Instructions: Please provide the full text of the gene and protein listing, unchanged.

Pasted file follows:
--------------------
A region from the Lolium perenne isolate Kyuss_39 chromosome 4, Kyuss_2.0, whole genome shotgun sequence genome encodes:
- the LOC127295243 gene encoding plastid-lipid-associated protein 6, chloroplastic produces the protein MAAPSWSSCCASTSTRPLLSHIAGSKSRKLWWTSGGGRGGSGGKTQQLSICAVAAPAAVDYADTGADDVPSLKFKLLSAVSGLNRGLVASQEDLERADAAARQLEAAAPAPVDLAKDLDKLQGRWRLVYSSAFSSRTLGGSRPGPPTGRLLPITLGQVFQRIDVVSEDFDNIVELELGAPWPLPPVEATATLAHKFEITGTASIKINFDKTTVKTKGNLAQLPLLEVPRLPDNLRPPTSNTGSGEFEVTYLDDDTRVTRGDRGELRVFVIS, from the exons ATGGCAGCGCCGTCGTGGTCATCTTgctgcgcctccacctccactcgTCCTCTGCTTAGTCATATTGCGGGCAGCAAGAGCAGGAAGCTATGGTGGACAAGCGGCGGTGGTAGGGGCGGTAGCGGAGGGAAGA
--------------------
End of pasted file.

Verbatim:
A region from the Lolium perenne isolate Kyuss_39 chromosome 4, Kyuss_2.0, whole genome shotgun sequence genome encodes:
- the LOC127295243 gene encoding plastid-lipid-associated protein 6, chloroplastic produces the protein MAAPSWSSCCASTSTRPLLSHIAGSKSRKLWWTSGGGRGGSGGKTQQLSICAVAAPAAVDYADTGADDVPSLKFKLLSAVSGLNRGLVASQEDLERADAAARQLEAAAPAPVDLAKDLDKLQGRWRLVYSSAFSSRTLGGSRPGPPTGRLLPITLGQVFQRIDVVSEDFDNIVELELGAPWPLPPVEATATLAHKFEITGTASIKINFDKTTVKTKGNLAQLPLLEVPRLPDNLRPPTSNTGSGEFEVTYLDDDTRVTRGDRGELRVFVIS, from the exons ATGGCAGCGCCGTCGTGGTCATCTTgctgcgcctccacctccactcgTCCTCTGCTTAGTCATATTGCGGGCAGCAAGAGCAGGAAGCTATGGTGGACAAGCGGCGGTGGTAGGGGCGGTAGCGGAGGGAAGA